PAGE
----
I am having a very strange problem with git and github. When I try and push, I am getting:

git push -u origin master
ERROR: Repository not found.
fatal: The remote end hung up unexpectedly

I added the remote:

git remote add origin git@github.com:account-name/repo-name.git

Any ideas?

  • 4
    Yes that is how I got the git remote add origin git@github.com:account-name/repo-name.git. It exists in GitHub, and its a private repo.
    – Justin
    Apr 12, 2012 at 1:51
  • 1
    did you double check your user and repo names? Apr 12, 2012 at 1:54
  • 2
    did u change your github user name
    – Ankit
    May 5, 2012 at 3:28
  • 3
    Any chance this is related to the read/write permissions on the repo? I have a read only repo and I get this message when I try to push something
    – Michael
    Feb 20, 2014 at 5:29
  • 5
    I had the same problem. I solved it by updating the .git/config file. I put the username in the URL key of [remote "origin"] section. Jul 10, 2018 at 10:59

65 Answers 65


Check to see if you have read-write access.

The Git error message is misleading. I had a similar issue. I had been added to an existing project. I cloned it and committed a local change. I went to push and got the ERROR: Repository not found. error message.

The person who added me to the project gave me read-only access to the repository. A change by them and I was able to push.

  • 455
    Gotta love those useful Git error messages. Can't find the repository that I just cloned from, huh? Liar. Jul 13, 2012 at 15:47
  • yep same problem here--no commit rights and you get this very obfuscated error message <sigh>
    – rogerdpack
    Mar 14, 2014 at 17:43
  • 25
    Thankyou! You can check this by viewing the project on the web and clicking on "New File"
    – Ronnie
    Feb 3, 2016 at 14:32
  • For how to check which permissions you have to a repository, check this stackoverflow answer (to a different question). Dec 20, 2016 at 14:43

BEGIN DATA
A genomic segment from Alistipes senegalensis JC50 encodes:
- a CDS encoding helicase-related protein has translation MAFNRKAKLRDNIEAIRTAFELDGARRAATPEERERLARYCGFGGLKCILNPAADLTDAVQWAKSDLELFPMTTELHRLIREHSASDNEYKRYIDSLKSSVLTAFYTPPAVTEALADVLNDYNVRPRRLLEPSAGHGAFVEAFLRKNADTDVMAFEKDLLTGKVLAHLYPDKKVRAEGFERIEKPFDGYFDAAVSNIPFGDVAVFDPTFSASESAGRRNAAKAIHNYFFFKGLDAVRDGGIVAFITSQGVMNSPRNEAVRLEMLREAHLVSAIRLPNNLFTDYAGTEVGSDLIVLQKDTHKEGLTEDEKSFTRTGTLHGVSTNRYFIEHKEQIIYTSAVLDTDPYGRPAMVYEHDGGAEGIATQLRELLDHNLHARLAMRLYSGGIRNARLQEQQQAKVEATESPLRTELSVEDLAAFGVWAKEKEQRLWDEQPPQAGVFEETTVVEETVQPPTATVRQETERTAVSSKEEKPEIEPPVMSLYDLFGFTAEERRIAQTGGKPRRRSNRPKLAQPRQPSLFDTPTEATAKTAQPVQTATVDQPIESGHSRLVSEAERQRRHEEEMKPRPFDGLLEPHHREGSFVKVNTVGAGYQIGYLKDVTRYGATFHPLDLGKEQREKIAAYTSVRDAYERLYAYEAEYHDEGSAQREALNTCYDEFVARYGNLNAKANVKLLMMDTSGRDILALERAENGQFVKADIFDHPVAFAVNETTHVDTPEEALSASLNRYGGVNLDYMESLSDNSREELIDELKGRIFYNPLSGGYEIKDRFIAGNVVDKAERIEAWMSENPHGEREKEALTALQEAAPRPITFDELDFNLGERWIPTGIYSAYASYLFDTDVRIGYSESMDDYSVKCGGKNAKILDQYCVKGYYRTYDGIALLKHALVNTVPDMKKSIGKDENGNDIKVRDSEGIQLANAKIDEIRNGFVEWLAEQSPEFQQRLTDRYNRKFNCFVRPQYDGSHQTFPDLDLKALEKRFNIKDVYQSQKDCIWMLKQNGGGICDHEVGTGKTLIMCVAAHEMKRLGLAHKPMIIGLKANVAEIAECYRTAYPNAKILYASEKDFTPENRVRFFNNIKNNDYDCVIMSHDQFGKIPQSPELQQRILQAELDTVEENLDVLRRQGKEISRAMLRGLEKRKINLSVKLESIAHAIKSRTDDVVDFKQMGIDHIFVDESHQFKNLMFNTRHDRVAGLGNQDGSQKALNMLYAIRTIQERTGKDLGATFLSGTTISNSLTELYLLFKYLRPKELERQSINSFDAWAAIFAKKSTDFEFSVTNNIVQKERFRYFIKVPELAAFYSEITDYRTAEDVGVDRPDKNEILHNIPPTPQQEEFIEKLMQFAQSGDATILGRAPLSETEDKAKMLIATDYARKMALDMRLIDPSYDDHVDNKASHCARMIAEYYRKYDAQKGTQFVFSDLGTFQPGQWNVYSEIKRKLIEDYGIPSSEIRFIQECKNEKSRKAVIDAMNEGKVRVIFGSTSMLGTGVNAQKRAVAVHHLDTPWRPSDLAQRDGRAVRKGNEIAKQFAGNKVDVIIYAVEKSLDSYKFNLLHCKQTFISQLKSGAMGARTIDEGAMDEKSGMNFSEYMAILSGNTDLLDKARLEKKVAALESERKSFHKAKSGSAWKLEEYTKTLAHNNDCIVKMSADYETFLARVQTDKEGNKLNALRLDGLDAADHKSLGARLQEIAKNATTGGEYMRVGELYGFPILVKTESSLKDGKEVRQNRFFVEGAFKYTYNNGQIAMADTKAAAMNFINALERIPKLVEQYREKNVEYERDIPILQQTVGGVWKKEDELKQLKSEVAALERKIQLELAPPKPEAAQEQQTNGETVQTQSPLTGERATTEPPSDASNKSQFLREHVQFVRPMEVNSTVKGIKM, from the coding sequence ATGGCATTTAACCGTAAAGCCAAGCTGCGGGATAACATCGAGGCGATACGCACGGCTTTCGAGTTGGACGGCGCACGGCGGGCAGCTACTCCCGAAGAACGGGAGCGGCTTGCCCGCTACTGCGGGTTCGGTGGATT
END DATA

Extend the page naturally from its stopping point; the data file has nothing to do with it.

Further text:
• 3
    So for me, my password had a ` (tick) in it and PhpStorm was removing the character before sending the git push: Lets say for this example my password is _pa``ssword_ Phpstorm would output the following: https://_username_:_password_@github.com/_username_/repo.git instead of https://_username_:_pa``ssword_@github.com/_username_/repo.git Changed password to something not using the ` character. WORKS!!! Apr 19, 2017 at 17:53

I had the same problem, with a private repo.

do the following:

remove the remote origin

git remote rm origin

re-add the origin but with your username and pwd with writing privileges on this pvt repo

git remote add origin  https://USERNAME:PASSWORD@github.com/username/reponame.git
  • 18
    What if the password has @? Sep 24, 2018 at 6:44
  • 30
    @AnupamChugh you need to replace '@' with '%40' in your password. Basically you can check by running JS code encodeURIComponent(password)
    – elquimista
    Oct 17, 2018 at 12:09
  • 3
    I recommend using a credential helper rather than storing your password in plain text: help.github.com/articles/caching-your-github-password-in-git
    – Johnsyweb
    Dec 21, 2018 at 9:05
  • 3
    Thank you it helped without any trouble! Sep 6, 2019 at 8:09
  • 4
    Finally! The catch is for the PRIVATE REPO. This worked if you have a Private Repo and gettting this error by following Git hub instructions to push an existing repo from local in Xcode to remote in Github: $ git push -u origin master remote: Repository not found. fatal: repository 'https://github.com/teksunios/Abc.git/' not found
    – iHarshil
    Sep 17, 2019 at 10:36

I ran into the same issue and I solved it by including my username and password in the repo url:

git clone https://myusername:mypassword@github.com/path_to/myRepo.git
  • 41
    This worked for me by added just my username: https://myusername@github.com/path_to/myRepo.git